This afternoon my two-year-old daughter wanted to play my two-string dotar. She plucked it. It twanged. I tried to guide her pudgy worms toward gentle strokes so it might purr, but no doing. Then, she wanted to pull out her mini-ukele. Similar deal. She set it down on her lap like a steel guitar player and pick in hand began plucking. It twanged. After a few minutes of random ting-tangs, I suggested another way to hold the instrument and strum it. She stood for my guidance for about 2.5 minutes and then said,
“No.” Not in the typical defiant explosive two-year-old way. Just in the resolved and clear-minded way.
“Put away,” she said. And that was that.
It dawned on me that for now it’s good enough for her to have fun with music and not fret (oh, the pleasurable pun) about getting things right.
What is that balance for you – having fun or enjoying something and getting it right? It’s different for toddlers, I think, whose brains and biology have not yet fully developed the joys of mastery. But for adults things get more complicated. Sometimes getting it right gets replaced with pleasing others, and we lose all joy of what we’re doing. A guitarist who gets it right but has no joy in her strumming is a sad hack perhaps. An adult who enjoys his picking but isn’t especially apt or skilled is, well, that would be me. But there are other things – from the art of every day living to the aspirations of a career – in which mastery deepens gratification. It’s that optimal play between joy and mastery I’m wondering about.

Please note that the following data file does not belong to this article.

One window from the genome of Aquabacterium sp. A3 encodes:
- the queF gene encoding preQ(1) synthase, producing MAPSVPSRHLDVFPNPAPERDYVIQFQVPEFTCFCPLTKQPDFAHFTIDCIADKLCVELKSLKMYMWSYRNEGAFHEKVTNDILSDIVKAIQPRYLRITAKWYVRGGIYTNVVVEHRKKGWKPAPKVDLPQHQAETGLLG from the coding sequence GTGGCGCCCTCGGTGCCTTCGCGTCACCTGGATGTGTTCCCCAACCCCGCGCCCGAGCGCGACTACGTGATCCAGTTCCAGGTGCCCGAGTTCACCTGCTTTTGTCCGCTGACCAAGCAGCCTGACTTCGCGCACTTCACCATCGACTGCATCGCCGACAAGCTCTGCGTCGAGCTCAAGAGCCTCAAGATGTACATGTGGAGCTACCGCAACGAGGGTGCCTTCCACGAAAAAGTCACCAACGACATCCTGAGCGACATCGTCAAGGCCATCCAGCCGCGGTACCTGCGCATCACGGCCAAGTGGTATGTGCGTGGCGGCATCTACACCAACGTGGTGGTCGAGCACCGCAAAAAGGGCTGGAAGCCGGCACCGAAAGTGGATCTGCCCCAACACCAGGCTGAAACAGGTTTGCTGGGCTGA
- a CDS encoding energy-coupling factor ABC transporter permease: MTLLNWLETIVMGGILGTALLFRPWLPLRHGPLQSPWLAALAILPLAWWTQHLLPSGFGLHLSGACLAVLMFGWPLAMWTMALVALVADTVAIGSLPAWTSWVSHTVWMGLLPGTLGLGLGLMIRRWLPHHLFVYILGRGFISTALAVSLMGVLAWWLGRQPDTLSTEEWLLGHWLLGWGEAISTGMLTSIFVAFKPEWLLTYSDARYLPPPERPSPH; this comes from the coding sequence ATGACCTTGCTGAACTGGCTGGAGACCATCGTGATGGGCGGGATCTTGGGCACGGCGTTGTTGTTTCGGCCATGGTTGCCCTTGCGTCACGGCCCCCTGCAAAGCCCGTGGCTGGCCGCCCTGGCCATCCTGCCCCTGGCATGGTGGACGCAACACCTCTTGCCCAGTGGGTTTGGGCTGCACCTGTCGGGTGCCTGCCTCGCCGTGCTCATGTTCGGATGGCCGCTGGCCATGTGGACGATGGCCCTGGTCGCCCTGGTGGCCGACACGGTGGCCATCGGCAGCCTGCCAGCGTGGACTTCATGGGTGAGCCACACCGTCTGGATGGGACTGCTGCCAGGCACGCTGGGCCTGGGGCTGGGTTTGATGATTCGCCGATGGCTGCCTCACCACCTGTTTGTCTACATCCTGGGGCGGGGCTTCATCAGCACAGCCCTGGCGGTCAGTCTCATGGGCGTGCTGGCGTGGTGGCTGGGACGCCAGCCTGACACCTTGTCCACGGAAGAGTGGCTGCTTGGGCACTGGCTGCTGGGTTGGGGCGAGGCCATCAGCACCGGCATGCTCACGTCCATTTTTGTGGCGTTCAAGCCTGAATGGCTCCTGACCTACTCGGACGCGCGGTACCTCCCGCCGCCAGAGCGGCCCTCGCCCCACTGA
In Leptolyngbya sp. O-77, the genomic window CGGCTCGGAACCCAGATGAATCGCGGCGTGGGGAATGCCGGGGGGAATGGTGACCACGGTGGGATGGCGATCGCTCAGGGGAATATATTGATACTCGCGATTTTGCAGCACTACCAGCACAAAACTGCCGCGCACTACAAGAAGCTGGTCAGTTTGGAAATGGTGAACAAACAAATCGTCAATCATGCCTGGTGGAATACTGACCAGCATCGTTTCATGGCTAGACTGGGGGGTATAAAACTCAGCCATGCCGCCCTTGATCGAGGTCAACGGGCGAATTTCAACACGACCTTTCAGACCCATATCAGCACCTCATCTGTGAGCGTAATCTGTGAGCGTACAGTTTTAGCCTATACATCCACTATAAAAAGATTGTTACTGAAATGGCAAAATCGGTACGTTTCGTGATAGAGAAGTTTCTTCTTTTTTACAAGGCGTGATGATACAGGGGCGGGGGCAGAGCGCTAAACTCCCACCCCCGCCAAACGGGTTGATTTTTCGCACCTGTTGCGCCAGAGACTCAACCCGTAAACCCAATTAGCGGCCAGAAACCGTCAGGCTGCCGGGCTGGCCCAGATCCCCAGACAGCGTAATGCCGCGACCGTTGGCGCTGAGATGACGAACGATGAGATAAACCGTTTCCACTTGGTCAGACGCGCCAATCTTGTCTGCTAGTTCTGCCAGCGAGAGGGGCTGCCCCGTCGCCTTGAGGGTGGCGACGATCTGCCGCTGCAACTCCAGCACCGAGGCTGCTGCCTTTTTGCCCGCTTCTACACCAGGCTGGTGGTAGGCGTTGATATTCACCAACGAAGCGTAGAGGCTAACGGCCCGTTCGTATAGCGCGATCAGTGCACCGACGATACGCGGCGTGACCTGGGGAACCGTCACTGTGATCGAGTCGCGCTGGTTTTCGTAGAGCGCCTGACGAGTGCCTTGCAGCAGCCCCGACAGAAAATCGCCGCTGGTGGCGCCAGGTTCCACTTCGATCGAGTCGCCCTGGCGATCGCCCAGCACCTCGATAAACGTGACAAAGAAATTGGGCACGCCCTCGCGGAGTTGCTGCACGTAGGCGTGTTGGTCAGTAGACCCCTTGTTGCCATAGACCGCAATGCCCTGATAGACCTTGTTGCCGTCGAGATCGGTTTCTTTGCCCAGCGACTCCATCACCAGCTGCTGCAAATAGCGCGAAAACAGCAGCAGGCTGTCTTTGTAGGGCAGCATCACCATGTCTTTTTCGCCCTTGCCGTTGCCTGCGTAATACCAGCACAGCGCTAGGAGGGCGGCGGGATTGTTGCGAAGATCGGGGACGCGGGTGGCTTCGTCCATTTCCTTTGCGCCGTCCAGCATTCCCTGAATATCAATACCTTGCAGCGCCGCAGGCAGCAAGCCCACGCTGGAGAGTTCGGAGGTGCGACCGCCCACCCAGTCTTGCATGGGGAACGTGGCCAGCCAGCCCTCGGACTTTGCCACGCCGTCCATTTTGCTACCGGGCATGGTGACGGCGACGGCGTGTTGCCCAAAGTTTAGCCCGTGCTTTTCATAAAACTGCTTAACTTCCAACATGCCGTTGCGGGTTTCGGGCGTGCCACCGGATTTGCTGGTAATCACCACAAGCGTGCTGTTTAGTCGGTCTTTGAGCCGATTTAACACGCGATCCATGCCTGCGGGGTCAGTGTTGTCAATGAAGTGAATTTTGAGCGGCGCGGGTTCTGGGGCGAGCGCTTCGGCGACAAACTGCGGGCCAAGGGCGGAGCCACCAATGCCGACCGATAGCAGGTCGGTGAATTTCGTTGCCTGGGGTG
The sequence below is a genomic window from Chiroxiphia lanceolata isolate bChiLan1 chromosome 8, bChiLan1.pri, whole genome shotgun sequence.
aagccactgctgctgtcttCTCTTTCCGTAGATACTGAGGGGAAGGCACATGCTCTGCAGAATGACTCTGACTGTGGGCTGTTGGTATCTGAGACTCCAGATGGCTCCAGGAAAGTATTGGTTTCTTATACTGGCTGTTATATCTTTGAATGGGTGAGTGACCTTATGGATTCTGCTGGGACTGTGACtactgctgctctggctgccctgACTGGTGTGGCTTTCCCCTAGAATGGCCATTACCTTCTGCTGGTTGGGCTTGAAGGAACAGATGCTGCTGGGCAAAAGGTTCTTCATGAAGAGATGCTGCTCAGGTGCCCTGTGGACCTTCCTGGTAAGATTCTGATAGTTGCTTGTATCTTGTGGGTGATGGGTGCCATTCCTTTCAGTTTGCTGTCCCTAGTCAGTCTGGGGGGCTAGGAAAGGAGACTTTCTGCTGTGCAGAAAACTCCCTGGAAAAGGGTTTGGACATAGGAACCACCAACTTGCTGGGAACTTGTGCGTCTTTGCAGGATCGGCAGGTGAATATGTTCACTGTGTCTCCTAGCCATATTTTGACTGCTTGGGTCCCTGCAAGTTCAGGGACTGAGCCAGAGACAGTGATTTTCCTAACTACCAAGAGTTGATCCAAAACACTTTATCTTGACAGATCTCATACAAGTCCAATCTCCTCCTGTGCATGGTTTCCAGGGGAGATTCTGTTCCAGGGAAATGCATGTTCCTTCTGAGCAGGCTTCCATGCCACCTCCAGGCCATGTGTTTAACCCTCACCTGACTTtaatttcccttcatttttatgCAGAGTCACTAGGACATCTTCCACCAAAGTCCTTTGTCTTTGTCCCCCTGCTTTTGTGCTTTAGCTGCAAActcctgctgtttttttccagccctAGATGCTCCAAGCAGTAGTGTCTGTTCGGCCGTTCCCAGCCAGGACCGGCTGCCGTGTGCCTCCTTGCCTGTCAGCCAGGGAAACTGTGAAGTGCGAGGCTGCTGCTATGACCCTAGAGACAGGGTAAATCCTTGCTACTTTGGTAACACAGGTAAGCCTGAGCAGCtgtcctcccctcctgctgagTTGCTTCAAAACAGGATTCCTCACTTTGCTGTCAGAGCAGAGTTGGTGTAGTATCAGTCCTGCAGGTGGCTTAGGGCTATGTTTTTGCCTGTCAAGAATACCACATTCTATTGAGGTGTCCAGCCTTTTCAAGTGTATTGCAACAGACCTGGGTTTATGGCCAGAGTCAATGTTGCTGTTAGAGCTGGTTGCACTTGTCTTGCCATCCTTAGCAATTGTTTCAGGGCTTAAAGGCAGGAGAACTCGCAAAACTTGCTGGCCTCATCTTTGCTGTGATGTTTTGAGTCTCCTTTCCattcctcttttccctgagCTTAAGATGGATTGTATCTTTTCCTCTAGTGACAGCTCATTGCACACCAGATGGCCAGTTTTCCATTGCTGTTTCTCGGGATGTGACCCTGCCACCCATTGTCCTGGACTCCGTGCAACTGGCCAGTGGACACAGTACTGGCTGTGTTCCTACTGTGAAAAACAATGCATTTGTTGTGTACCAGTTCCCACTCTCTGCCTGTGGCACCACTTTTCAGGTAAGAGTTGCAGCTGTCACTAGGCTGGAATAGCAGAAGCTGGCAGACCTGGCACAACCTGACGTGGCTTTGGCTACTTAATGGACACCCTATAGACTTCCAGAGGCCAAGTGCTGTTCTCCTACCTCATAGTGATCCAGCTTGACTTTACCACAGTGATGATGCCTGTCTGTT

At least that’s what I’m thinking.
For now, though, I’ll back off my girl’s picking and wait for her to ask me, if she ever does, how to hold a guitar and strum with some modicum of ease.
What about you? Any reflections on fun & mastery? Regardless, let us know what your Monday’s three highlights were and where you’re writing from.
See you in the woods,
The Three Highlights Guy